Climatologist: Increasing extreme weather could impact region

JOHNSON CITY, Tenn. (WJHL) — Extreme weather is increasing and could create problems for our region.

Last year was a warm year across the globe. It was the hottest year on record globally and the second-hottest year in our region.

Tennessee state climatologist and East Tennessee State University associate professor Dr. Andrew Joyner said that we’re seeing an increase in extreme weather, from flash flooding to rapid-onset drought.

“That increase has been more rapid the past two to three decades,” Joyner said. “That increase in temperature could be a concern.”

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Joyner said the region is experiencing more flash droughts rather than long-term droughts. These are droughts that have a shorter duration and happen rapidly. Droughts and flooding are generally linked which could cause concern.

Joyner said it’s all about timing to determine what kind of impact this could have on our region.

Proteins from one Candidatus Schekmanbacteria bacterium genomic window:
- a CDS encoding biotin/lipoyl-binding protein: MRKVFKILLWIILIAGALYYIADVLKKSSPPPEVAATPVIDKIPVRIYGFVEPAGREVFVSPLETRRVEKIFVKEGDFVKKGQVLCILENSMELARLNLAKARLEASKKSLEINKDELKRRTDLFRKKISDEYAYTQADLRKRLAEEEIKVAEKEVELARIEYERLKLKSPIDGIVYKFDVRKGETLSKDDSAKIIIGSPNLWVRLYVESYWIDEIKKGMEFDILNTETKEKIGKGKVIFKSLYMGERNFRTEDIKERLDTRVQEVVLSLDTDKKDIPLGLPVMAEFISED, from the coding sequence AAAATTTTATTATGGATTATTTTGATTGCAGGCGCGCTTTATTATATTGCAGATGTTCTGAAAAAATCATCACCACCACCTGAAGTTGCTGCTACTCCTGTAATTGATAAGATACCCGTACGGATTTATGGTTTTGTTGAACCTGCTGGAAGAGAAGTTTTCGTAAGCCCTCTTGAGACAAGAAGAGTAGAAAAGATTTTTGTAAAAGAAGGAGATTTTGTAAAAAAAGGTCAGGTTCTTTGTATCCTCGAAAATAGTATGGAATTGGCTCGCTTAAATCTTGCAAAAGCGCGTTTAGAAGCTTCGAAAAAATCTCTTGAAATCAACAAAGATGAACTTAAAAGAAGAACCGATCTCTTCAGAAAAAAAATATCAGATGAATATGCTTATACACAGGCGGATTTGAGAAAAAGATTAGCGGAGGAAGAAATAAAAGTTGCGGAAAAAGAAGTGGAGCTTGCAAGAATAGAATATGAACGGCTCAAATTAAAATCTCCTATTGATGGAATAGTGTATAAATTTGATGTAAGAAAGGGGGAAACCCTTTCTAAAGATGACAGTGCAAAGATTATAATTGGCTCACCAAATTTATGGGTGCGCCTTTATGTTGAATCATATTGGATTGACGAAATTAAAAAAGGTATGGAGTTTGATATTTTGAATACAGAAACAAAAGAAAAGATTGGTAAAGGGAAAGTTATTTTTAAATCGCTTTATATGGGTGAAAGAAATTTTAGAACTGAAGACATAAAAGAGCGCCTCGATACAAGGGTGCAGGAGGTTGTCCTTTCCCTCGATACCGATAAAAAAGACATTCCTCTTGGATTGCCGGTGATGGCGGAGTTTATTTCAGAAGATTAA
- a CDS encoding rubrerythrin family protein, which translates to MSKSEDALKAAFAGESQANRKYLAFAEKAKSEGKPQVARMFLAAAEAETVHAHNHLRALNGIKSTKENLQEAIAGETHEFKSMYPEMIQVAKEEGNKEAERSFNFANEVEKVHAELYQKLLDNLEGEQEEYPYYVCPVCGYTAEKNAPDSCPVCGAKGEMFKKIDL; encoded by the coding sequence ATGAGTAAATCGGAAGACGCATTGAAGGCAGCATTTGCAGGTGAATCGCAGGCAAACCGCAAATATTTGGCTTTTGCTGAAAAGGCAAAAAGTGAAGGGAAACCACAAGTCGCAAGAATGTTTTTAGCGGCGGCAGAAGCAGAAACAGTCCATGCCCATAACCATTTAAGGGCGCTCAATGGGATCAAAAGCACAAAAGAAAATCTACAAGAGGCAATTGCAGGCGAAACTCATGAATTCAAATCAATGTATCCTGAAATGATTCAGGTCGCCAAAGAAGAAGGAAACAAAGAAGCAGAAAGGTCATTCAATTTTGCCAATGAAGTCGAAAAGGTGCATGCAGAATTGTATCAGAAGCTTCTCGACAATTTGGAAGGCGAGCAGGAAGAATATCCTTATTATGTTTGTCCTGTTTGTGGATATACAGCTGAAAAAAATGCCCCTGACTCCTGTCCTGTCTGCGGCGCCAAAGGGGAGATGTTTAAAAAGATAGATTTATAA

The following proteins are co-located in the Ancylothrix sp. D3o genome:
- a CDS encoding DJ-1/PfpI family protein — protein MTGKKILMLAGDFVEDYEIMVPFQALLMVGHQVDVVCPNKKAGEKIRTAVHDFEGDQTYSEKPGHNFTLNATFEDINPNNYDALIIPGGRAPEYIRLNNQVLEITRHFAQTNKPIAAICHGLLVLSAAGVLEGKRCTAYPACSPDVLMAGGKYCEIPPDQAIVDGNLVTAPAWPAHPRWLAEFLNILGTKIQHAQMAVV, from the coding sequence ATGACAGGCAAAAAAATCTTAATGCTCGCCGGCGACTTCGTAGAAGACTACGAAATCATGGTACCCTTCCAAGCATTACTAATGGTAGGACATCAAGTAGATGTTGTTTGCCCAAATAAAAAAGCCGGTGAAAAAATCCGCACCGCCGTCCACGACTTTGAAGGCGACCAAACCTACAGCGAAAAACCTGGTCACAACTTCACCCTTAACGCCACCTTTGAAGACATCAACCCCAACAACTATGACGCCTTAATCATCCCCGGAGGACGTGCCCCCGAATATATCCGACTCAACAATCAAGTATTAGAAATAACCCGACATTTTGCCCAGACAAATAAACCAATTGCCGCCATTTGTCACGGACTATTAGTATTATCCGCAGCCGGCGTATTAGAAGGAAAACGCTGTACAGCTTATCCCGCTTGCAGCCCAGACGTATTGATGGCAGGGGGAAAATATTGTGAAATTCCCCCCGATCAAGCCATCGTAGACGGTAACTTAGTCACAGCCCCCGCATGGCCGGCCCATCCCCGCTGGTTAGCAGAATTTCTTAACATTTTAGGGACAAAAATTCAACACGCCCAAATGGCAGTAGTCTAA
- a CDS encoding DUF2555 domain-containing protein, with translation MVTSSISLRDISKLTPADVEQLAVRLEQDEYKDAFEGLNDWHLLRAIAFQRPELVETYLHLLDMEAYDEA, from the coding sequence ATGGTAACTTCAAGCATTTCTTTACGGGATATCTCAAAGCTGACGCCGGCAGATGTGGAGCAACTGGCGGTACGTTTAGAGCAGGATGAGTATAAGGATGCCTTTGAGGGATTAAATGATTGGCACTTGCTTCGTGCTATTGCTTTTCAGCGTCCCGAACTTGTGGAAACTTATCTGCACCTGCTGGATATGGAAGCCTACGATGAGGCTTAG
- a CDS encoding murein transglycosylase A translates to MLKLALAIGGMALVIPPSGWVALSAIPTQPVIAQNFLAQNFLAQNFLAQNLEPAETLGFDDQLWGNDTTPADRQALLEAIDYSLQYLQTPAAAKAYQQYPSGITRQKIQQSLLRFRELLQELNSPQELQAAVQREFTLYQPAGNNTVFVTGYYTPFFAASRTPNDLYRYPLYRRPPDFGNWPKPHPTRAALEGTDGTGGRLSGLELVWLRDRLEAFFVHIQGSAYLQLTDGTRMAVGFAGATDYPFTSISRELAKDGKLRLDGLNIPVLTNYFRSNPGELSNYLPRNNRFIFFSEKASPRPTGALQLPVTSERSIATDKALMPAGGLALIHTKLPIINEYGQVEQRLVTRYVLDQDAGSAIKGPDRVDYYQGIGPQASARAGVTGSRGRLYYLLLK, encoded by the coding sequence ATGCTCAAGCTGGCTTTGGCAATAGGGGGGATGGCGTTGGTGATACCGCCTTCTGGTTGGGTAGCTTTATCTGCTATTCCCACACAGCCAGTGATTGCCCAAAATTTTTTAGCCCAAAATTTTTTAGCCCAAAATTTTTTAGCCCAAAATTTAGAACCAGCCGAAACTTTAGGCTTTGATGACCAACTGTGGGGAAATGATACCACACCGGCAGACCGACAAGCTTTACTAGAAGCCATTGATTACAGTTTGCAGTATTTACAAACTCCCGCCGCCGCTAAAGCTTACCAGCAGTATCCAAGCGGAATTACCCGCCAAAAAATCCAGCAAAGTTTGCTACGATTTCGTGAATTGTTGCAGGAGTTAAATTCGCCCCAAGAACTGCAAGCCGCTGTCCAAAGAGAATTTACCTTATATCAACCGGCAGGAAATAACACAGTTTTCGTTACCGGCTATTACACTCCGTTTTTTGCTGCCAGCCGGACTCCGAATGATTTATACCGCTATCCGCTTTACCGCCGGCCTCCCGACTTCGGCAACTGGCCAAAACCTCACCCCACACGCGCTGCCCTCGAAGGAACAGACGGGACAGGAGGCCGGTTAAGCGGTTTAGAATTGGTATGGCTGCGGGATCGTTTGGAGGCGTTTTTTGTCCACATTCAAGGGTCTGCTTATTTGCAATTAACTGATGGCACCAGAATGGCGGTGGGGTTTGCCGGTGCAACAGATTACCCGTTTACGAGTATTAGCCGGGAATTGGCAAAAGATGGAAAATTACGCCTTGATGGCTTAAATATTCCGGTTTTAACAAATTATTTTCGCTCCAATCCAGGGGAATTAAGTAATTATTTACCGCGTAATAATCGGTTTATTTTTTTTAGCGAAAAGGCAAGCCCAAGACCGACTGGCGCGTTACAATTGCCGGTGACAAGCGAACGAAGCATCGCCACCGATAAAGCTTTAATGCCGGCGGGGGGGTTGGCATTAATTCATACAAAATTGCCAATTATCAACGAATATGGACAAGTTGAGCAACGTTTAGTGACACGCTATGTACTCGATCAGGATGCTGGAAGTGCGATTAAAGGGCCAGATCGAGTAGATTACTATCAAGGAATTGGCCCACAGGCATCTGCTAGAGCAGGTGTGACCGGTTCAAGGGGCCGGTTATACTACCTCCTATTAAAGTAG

“Early July is peak time for corn and if we have a drought during that period of time, it can have a really big impact,” Joyner said. “Whereas if a drought occurs about a month later, it’s less impact.”

Joyner said that the region is seeing much higher overnight lows. The higher temperatures could cause concern for those in higher elevations who do not use air conditioning or may not even have it.

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“Those are areas where they may need to use air conditioning more often going into the future,” Joyner said. “Especially if we have those warm and humid evenings where it’s difficult for us to cool down.”

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